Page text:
If there is one theme in this chapter, it’s being set free.
Lydia and her household were set free from from their sin, and perhaps the Jewish requirements of the law as well.
The girl was set free from the demon possessing her.
The jailor was set free from his sins, and perhaps so were many of the other prisoners.
And of course, Paul and Silas were set free from their chains.
All of this, in fact, is summed up in their prison experience. As they were sitting there, probably in great pain because of the beating they had taken, they nevertheless started singing and praising God. At first, all the other prisoners must have thought they were nuts. But somehow they sensed a reality to what they were hearing. Perhaps they even sensed God’s presence in the prison and started asking Paul and Silas questions.
The jailer, meanwhile, probably just went to bed thinking they were all crazy. But then, an earthquake hit, and when it did,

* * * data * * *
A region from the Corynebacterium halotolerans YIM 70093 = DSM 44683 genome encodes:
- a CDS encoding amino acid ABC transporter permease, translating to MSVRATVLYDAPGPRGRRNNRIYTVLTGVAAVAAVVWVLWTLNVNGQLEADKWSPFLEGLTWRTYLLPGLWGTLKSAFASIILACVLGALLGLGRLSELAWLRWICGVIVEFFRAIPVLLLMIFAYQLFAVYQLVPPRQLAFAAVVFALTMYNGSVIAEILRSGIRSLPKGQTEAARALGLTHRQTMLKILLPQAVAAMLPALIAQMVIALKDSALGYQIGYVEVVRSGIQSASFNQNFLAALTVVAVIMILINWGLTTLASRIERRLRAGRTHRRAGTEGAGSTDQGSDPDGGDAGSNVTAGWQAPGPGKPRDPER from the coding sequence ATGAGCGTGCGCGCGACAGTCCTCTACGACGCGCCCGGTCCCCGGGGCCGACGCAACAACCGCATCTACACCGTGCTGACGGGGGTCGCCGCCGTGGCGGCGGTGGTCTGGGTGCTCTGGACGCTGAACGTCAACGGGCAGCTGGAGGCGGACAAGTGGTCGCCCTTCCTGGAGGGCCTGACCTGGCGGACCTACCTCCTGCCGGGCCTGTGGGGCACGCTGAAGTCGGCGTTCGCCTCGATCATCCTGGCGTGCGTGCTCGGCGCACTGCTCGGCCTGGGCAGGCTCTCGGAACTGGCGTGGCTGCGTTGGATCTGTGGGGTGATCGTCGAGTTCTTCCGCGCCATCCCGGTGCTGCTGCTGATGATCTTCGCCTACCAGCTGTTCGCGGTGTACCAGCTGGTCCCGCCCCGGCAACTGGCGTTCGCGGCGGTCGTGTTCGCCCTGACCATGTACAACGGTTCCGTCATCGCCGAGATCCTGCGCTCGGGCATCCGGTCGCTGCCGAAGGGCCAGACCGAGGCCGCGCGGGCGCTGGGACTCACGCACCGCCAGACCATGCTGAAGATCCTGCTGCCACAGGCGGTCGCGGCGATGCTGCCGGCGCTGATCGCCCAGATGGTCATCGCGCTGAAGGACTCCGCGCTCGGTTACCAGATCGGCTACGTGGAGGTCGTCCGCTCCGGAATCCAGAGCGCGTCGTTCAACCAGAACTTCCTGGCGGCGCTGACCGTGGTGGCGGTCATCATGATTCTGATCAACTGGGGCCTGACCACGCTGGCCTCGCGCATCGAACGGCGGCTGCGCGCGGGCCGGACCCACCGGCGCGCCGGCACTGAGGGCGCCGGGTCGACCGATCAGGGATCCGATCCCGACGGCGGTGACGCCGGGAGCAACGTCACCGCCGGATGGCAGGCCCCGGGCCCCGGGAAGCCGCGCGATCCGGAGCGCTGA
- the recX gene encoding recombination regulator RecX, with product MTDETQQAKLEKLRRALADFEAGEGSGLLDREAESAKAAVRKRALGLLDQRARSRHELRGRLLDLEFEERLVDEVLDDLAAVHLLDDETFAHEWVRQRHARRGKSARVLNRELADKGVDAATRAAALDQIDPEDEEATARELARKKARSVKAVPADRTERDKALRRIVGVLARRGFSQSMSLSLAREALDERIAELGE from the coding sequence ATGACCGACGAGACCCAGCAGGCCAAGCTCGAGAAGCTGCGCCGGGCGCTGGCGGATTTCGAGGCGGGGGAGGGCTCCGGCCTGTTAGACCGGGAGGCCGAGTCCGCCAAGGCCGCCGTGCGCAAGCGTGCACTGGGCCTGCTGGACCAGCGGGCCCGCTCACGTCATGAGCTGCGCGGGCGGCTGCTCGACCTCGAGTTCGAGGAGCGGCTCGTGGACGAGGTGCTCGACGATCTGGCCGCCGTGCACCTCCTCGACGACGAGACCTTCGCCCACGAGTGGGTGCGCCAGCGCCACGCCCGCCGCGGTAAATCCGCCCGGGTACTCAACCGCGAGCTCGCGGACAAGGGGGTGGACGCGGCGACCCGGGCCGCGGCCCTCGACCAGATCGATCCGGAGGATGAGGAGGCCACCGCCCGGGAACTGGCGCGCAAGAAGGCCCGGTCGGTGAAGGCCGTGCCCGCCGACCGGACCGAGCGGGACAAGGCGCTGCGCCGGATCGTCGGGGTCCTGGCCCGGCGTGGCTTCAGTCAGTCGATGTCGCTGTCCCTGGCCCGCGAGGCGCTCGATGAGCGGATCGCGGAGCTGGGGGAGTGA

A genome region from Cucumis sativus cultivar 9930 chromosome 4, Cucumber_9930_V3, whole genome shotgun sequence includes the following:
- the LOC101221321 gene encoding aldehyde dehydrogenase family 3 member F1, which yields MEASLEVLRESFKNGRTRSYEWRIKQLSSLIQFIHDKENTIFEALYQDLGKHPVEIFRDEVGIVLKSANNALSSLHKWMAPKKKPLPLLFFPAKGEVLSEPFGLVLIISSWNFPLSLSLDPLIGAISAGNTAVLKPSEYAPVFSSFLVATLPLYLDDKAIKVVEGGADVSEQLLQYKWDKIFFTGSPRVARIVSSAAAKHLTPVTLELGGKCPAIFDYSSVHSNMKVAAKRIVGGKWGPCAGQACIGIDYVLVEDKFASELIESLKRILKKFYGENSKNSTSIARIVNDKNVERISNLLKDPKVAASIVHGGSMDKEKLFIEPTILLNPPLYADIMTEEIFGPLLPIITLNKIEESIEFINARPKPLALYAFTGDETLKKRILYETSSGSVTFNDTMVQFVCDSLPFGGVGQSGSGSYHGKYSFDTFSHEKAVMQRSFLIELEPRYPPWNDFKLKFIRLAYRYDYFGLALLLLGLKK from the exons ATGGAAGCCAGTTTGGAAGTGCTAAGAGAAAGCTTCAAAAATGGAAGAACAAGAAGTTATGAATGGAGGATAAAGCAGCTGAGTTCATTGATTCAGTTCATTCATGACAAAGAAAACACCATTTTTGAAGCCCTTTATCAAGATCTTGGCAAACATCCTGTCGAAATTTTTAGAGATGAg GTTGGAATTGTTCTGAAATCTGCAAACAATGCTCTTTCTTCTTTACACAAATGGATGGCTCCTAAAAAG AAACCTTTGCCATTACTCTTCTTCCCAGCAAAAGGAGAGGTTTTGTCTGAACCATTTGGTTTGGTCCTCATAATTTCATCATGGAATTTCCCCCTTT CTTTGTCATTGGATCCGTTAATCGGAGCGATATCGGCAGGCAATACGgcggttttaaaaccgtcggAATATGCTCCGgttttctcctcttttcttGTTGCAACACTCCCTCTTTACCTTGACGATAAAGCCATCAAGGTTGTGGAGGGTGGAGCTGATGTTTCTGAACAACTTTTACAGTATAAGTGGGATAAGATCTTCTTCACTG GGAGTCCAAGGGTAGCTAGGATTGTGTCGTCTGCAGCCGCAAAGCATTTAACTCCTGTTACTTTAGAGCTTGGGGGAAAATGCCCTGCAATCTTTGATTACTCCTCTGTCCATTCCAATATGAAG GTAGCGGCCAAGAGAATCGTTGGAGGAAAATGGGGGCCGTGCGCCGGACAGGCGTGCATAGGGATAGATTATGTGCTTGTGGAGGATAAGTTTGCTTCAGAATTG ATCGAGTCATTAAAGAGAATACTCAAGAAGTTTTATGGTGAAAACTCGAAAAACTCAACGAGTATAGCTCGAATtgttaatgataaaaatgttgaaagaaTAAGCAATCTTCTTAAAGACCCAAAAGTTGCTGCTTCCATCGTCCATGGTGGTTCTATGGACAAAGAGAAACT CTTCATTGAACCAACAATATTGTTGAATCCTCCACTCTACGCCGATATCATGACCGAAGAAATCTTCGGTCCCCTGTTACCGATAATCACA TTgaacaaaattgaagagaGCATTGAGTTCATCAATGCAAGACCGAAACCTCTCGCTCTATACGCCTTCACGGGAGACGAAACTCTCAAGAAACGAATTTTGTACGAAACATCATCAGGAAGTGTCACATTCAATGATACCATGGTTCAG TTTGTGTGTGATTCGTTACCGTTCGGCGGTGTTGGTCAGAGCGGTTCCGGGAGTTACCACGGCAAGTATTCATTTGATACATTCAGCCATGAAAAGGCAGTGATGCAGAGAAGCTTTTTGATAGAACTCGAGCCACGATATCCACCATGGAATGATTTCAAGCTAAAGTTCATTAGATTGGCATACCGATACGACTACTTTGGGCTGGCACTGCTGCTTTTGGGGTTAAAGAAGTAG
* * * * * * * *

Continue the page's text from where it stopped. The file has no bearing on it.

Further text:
All the prison doors flew open, and everybody’s chains came loose. (45)
Those words strike me. Because when we let God work in our lives, that’s exactly what happens. Prison doors fly open, and everyone’s chains come loose. Not only in our own lives, but in the lives of those we touch.
God’s love touched the prisoners in the jail cells to the point that none of them tried to escape when Paul asked them to stay. And it touched the jailer to the point that he cried out,
Sirs, what must I do to be saved? (30)
And because of that love and compassion that flowed out of Paul, the jailer and his family were set free from the chains of Satan that had bound them all their lives, and they were all filled with great joy.
God wants to set those around you free. That’s why Jesus came 2000 years ago. So let us spread the love of God to those around us, especially this Christmas. And let us share the message of the gospel that Paul did.
Believe in the Lord Jesus, and you will be saved–you and your household. (31)
And people will be set free.